“Seek opportunities to show you care. The smallest gestures often make the biggest difference.”
John Wooden

Wednesday, April 9, 2014

The Journey Into Coaching

This is the first in a series of articles discussing various chapters in Terry Pettit's book Talent and the Secret Life of Teams.  Mr. Pettit served as the head volleyball coach at Nebraska for 23 years and his teams won 21 conference titles and the 1995 NCAA national championship. The book is a collection of  "...essays, columns, poems, and letters (that) reflect my own journey into coaching. Each entry is part of a story of how I came to see the challenges in my coaching development."

By Jim Freeman
April 7, 2014

Award cites Pettit's work for women in athletics
Terry Pettit (LJS File/Ted Kirk)

"There is something heroic in wanting to be a coach."

Mr. Pettit begins the chapter entitled "Finding a Path Into Coaching" with a statement that I'd never before heard a coach make.  I'm certain that I had not looked at the vocation from such a perspective prior to reading that sentence.  He goes on to list reasons why being a coach is demanding in any number of ways from recruiting to practice planning to fundraising to dealing with parents. My real interest, the part of the job that always held me, was working with the players, getting to know them and hopefully forging and continuing relationships with them. The varied responsibilities comprising a coach's job description are really just different ways of serving our players. In John Wooden's A Game Plan For Life, the legendary UCLA basketball coach writes: “I remain convinced to this day that compassion like that—sincerely caring for your players and maintaining an active interest in their lives, concerns, and motivations—is one of the most important qualities a coach can have.”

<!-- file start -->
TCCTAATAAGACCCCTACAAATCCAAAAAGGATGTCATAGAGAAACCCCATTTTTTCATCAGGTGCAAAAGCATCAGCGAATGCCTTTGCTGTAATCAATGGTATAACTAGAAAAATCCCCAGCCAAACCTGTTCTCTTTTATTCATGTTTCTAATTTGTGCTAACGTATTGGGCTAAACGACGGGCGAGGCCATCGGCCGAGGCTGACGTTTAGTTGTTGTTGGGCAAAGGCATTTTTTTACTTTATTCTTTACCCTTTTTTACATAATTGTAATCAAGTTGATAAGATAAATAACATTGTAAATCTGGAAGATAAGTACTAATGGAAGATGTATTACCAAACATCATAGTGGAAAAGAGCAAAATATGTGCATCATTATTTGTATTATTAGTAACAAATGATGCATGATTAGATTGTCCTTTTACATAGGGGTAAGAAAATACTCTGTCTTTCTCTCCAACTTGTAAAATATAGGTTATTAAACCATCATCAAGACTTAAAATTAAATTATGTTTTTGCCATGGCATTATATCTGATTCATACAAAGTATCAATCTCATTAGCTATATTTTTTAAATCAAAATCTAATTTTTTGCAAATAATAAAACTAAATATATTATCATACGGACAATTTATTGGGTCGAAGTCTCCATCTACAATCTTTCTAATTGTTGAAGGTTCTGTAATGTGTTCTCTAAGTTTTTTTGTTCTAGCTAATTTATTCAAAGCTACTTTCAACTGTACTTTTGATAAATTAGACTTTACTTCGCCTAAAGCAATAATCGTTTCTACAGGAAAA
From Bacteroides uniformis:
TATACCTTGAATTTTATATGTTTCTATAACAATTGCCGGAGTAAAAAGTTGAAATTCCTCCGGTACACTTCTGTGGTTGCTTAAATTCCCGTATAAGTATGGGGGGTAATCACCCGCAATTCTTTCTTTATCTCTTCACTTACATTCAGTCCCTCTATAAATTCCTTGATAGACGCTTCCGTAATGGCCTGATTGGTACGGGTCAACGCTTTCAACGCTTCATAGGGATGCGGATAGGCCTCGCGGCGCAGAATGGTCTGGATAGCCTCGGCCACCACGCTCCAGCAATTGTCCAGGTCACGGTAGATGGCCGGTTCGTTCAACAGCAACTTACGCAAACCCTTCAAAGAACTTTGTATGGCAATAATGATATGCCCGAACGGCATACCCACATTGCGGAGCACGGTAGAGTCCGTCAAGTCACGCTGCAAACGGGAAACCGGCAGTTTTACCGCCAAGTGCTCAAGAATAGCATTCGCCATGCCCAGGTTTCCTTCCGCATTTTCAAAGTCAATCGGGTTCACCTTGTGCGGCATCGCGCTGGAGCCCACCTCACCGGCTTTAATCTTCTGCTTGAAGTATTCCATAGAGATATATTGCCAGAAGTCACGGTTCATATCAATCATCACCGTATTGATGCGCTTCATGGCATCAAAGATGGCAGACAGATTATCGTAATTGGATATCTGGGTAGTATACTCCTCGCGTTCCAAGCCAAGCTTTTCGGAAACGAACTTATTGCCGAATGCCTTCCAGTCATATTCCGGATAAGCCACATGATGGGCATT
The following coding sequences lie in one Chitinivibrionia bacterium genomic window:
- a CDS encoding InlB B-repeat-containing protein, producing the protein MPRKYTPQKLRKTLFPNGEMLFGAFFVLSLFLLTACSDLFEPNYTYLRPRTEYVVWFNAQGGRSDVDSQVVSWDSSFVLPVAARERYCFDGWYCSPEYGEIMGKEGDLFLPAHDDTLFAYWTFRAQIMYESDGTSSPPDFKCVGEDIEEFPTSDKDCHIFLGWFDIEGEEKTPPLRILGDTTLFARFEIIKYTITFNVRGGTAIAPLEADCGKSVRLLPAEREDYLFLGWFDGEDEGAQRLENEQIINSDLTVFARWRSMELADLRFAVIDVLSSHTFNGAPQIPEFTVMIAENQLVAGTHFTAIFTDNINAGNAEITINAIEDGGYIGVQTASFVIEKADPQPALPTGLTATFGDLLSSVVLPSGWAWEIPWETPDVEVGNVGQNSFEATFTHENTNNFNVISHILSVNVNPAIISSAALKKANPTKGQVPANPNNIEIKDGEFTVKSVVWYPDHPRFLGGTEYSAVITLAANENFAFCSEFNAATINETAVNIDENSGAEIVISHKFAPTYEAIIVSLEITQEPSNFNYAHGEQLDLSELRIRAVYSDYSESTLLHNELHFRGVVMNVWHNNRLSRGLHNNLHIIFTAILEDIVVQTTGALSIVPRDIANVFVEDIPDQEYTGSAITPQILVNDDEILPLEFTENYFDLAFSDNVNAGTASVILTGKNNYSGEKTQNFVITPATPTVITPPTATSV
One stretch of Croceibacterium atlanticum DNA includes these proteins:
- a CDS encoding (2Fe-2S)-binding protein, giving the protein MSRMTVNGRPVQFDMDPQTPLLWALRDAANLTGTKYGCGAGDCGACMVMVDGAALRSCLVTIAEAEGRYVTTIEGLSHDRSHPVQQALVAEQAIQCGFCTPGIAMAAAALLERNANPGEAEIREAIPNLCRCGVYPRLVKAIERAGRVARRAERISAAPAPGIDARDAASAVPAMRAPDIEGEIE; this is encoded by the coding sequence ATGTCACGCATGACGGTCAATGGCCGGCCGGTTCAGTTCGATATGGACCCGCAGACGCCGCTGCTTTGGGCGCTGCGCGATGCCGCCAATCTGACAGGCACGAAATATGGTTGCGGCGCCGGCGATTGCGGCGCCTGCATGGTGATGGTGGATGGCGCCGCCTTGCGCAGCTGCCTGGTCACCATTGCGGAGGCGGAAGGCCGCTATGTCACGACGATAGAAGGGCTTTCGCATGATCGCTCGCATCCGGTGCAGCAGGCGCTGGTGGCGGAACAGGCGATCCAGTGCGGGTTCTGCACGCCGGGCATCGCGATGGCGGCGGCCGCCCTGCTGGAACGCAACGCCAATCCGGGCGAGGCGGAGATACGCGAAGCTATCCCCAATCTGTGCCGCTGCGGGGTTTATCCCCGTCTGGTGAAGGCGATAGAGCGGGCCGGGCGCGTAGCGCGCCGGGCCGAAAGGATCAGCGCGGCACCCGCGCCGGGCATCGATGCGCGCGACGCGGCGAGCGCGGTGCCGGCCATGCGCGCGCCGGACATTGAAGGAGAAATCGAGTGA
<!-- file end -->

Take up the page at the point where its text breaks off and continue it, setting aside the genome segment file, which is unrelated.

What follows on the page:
Emphasizing and promoting the aspects of sports that can aid athletes in other parts of their lives is the reason youth sports exist in the first place.  Quoting again from Wooden's A Game Plan For Life“A coach’s primary function should be not to make better players, but to make better people.”  Tim Stevens is a the preps sports editor at the Raleigh News & Observer and a member of several halls of fame.  More than once he has stated that "the purpose of high school sports is to produce good citizens".  Those notions of what we are trying to accomplish as coaches have greatly influenced me as I studied to develop my own sense of why I wanted to be a coach and how I was to go about it.  Producing better people and good citizens begins with insuring that the players know genuine care and even love are the foundation of everything that is done in the program.  John Wooden described love as the "the most powerful four-letter word" in his 12 Lessons in Leadership.  When the great Green Bay Packers coach Vince Lombardi was asked why his teams were so successful he responded "because we love each other."